Conditions such as diabetes which is under control, or
previous surgery, should not automatically debar the
applicants. (A doctor’s report should be obtained which
is not older then two months).
Family Constellation :
If the couple live in a joint or extended family,
information about other members of the household
including their relationship with the couple, their
ages, education, occupation and health should be given
in the Home Study.
Home and Neighbourhood:
This should include a physical description of the home,
the accommodation which will be available for the
adopted child, the type of neighborhood, amenities in
the house and the neighbourhood, such as accessibility
to school, and the standard of living of the couple as
reflected in the home.
Name of the Social Worker, His/ Her Qualifications, Name
and Address of Agency:
This information should come at the end of the Home
study, and should include the signature or the social
worker who has prepared the Home Study.
B. Psycho-Social Assessment of the Couple:
Information needs to be collected in several areas to
enable the social worker to form a composite
psycho-social picture of the adopting couple. Some of
the areas are mentioned below:
General Impression of the Couple :
Besides giving a description of the physical appearance
of the couple, their facial features, complexion and
general health condition, the information given here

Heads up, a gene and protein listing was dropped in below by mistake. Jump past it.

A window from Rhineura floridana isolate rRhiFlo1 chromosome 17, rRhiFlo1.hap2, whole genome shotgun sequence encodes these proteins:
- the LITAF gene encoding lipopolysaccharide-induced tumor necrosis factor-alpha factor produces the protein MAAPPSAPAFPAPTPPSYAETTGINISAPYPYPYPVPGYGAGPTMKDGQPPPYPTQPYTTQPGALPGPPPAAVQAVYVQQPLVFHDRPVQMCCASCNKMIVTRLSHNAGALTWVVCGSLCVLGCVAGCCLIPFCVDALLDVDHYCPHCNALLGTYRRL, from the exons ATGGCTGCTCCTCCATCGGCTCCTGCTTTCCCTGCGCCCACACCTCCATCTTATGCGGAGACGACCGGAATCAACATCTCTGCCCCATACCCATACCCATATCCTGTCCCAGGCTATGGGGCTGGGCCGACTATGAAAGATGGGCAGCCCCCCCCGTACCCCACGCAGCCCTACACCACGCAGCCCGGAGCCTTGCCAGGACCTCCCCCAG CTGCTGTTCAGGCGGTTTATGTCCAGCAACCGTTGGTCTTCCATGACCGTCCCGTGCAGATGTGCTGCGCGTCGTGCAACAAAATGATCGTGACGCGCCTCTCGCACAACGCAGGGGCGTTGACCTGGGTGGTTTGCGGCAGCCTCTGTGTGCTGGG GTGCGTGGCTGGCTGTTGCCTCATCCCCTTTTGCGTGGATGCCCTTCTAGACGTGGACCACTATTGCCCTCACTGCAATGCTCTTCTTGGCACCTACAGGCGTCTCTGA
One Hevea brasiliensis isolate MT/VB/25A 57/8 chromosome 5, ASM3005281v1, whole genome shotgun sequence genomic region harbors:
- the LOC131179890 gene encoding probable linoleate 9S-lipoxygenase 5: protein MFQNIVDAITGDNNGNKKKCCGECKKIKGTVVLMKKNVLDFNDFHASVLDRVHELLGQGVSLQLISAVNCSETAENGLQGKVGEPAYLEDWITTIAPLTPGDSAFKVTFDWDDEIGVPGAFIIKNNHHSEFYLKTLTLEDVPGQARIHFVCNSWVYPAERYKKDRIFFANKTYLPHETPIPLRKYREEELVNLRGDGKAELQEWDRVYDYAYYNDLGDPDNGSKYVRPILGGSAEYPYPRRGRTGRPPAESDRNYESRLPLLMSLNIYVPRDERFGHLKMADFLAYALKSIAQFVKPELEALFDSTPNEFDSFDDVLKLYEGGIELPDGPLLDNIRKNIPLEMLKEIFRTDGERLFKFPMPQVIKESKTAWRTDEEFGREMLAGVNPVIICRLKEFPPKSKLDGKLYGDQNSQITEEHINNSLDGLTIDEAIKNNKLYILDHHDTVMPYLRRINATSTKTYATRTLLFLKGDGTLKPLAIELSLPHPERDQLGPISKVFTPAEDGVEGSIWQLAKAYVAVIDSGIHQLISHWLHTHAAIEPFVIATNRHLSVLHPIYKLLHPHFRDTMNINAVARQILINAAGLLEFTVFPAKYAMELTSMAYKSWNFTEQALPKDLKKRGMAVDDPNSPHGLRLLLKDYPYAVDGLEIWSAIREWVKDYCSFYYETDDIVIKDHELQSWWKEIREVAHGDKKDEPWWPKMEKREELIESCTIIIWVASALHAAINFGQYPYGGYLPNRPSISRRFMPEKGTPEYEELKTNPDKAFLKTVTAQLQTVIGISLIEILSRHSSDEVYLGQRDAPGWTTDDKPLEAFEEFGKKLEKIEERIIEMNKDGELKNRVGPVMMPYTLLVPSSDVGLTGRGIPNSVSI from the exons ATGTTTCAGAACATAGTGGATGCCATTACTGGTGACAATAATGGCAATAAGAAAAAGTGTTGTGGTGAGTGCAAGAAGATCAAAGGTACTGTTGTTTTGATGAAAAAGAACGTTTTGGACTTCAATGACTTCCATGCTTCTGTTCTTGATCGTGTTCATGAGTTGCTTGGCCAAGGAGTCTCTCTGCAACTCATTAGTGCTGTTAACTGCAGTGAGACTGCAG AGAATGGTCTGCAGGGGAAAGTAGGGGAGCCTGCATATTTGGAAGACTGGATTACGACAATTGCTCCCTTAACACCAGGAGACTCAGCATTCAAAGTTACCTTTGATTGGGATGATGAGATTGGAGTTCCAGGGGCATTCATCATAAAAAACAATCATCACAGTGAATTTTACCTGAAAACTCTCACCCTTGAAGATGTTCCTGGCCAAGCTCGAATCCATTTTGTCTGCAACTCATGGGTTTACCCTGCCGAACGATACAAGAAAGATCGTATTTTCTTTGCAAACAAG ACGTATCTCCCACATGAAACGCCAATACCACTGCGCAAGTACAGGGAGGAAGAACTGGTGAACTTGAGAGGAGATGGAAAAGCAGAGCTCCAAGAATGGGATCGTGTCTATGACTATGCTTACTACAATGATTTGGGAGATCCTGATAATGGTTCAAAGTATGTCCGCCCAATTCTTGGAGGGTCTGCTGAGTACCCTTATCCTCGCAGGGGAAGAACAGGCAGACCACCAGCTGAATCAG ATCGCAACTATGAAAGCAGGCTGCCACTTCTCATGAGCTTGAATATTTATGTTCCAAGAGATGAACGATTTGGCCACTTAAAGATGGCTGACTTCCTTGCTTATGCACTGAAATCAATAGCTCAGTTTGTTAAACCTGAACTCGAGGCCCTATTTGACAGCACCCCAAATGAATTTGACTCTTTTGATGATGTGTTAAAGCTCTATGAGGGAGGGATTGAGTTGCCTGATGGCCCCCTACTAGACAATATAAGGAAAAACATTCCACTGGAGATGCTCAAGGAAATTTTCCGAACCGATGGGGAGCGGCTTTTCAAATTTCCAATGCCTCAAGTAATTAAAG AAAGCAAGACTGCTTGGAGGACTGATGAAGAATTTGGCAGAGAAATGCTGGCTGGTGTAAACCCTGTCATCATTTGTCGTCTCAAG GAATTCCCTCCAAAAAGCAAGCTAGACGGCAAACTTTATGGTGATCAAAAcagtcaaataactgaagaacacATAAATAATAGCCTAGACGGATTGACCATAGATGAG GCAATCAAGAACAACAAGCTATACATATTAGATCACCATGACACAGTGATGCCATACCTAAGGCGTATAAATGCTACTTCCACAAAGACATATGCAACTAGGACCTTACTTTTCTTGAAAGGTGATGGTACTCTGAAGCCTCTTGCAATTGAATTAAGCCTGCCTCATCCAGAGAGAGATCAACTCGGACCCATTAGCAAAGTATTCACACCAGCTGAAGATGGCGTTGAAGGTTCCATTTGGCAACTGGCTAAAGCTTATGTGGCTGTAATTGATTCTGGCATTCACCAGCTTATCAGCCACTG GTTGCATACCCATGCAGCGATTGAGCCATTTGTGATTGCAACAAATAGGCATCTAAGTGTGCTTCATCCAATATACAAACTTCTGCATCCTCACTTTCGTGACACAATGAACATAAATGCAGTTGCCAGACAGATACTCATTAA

should convey an idea of the general impression the
couple make on others.
This implies to an extent an understanding of one’s
self, recognition and acceptance of one’s strengths and
weaknesses, adequate enactment of one’s roles, and a
capacity to form permanent and satisfying interpersonal
relationships. In order to be a happy parent, one must
first be a happy person.
This includes the philosophy of life and the basic
values held dear by each spouse. Their sense of values
should place primary emphasis on the integrity of each
individual’s personality, a concern and respect for
others, a willingness to understand and appreciate
individual differences and attitudes, a belief in the
basic worth of a human being and a concern for life.
The possession of such a value structure is particularly
important when adopting a child whose parentage and
background is not known.
Social Status and background of Adopting Couple:
Information here should include the family background of
both the marital partners; their social and